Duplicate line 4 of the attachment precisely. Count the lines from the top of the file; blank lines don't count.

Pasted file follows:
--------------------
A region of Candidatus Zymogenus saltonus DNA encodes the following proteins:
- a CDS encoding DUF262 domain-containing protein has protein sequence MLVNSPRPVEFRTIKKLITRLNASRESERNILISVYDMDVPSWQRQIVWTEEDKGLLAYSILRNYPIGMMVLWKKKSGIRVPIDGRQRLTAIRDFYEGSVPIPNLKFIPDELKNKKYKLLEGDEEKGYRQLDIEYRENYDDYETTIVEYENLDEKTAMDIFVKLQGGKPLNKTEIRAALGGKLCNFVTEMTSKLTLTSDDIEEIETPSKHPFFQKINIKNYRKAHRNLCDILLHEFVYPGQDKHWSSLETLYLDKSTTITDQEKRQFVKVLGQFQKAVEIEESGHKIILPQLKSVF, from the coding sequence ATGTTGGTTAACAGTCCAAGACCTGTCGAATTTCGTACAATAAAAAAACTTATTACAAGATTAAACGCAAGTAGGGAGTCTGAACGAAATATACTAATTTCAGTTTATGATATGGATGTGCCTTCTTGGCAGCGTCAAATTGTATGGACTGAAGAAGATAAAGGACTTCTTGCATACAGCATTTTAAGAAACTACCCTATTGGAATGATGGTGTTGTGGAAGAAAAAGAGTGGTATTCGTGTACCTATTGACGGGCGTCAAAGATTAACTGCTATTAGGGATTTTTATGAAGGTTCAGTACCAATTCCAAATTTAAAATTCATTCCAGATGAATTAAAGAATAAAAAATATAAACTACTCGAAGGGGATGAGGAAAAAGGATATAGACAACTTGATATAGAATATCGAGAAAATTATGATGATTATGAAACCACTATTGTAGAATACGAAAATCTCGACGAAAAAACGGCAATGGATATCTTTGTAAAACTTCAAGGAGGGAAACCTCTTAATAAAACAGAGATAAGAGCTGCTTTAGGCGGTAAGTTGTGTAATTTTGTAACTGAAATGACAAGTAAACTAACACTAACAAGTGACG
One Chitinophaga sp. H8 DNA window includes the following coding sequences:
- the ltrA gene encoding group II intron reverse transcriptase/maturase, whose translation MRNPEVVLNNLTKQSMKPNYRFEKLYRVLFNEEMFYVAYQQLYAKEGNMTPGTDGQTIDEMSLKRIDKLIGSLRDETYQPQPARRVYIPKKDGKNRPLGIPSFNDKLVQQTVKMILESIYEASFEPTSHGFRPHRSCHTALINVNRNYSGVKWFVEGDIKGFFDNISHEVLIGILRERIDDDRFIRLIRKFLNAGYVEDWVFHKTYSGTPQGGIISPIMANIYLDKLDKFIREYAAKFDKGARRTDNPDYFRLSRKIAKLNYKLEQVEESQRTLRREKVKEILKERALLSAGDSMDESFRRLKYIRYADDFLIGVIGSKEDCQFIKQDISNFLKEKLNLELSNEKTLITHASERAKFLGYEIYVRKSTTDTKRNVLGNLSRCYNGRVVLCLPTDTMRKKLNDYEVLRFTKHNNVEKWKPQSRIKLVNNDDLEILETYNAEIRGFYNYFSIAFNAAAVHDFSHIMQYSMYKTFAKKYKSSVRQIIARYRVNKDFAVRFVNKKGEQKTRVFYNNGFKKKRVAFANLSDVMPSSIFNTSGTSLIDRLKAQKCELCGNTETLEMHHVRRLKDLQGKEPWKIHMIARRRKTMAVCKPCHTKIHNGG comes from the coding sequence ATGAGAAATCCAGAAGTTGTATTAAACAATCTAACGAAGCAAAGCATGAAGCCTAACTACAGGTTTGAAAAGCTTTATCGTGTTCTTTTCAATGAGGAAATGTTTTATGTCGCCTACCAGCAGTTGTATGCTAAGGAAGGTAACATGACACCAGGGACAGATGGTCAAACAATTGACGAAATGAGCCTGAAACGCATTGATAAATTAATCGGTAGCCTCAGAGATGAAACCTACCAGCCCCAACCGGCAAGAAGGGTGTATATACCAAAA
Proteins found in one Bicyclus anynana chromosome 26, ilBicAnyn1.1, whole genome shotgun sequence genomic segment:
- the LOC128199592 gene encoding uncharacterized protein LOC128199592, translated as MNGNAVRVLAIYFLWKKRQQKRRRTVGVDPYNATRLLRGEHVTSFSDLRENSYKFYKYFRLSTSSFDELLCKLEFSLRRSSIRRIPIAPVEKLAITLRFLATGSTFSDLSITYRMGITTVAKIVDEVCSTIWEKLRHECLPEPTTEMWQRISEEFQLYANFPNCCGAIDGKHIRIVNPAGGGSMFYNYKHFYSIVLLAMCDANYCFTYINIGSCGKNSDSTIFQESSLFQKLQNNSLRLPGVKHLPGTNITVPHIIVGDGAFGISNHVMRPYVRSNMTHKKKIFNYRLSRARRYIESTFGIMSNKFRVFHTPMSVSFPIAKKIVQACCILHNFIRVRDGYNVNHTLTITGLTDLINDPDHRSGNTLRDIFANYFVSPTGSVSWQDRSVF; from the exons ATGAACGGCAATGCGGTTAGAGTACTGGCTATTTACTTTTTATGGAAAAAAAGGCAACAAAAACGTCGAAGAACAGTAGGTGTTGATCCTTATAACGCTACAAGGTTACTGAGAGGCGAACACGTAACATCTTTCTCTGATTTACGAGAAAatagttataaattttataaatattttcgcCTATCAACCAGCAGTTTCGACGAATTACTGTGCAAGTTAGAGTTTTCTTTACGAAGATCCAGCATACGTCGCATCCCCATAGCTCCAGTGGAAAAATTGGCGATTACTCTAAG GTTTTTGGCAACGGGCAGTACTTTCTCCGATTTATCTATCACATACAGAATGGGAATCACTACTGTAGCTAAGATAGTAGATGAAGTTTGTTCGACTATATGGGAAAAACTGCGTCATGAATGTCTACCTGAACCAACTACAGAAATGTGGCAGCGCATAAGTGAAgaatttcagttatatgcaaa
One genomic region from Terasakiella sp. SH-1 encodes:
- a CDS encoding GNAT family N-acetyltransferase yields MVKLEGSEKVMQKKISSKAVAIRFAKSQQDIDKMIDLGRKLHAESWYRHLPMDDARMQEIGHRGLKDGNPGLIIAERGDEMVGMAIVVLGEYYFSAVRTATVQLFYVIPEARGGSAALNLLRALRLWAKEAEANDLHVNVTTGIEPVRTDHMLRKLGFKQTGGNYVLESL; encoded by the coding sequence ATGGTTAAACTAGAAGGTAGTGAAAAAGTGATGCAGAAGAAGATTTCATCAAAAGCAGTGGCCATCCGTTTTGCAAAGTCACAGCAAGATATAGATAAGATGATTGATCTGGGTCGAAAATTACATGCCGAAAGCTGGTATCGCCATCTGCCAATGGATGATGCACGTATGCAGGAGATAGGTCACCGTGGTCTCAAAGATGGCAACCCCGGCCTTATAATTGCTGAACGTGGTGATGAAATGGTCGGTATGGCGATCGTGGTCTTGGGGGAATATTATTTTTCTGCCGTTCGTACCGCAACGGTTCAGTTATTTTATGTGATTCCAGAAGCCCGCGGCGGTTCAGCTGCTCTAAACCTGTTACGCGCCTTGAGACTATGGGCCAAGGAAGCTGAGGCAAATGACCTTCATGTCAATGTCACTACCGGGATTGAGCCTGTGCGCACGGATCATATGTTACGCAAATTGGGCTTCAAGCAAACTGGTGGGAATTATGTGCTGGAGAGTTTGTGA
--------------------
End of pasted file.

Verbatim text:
- the ltrA gene encoding group II intron reverse transcriptase/maturase, whose translation MRNPEVVLNNLTKQSMKPNYRFEKLYRVLFNEEMFYVAYQQLYAKEGNMTPGTDGQTIDEMSLKRIDKLIGSLRDETYQPQPARRVYIPKKDGKNRPLGIPSFNDKLVQQTVKMILESIYEASFEPTSHGFRPHRSCHTALINVNRNYSGVKWFVEGDIKGFFDNISHEVLIGILRERIDDDRFIRLIRKFLNAGYVEDWVFHKTYSGTPQGGIISPIMANIYLDKLDKFIREYAAKFDKGARRTDNPDYFRLSRKIAKLNYKLEQVEESQRTLRREKVKEILKERALLSAGDSMDESFRRLKYIRYADDFLIGVIGSKEDCQFIKQDISNFLKEKLNLELSNEKTLITHASERAKFLGYEIYVRKSTTDTKRNVLGNLSRCYNGRVVLCLPTDTMRKKLNDYEVLRFTKHNNVEKWKPQSRIKLVNNDDLEILETYNAEIRGFYNYFSIAFNAAAVHDFSHIMQYSMYKTFAKKYKSSVRQIIARYRVNKDFAVRFVNKKGEQKTRVFYNNGFKKKRVAFANLSDVMPSSIFNTSGTSLIDRLKAQKCELCGNTETLEMHHVRRLKDLQGKEPWKIHMIARRRKTMAVCKPCHTKIHNGG comes from the coding sequence ATGAGAAATCCAGAAGTTGTATTAAACAATCTAACGAAGCAAAGCATGAAGCCTAACTACAGGTTTGAAAAGCTTTATCGTGTTCTTTTCAATGAGGAAATGTTTTATGTCGCCTACCAGCAGTTGTATGCTAAGGAAGGTAACATGACACCAGGGACAGATGGTCAAACAATTGACGAAATGAGCCTGAAACGCATTGATAAATTAATCGGTAGCCTCAGAGATGAAACCTACCAGCCCCAACCGGCAAGAAGGGTGTATATACCAAAA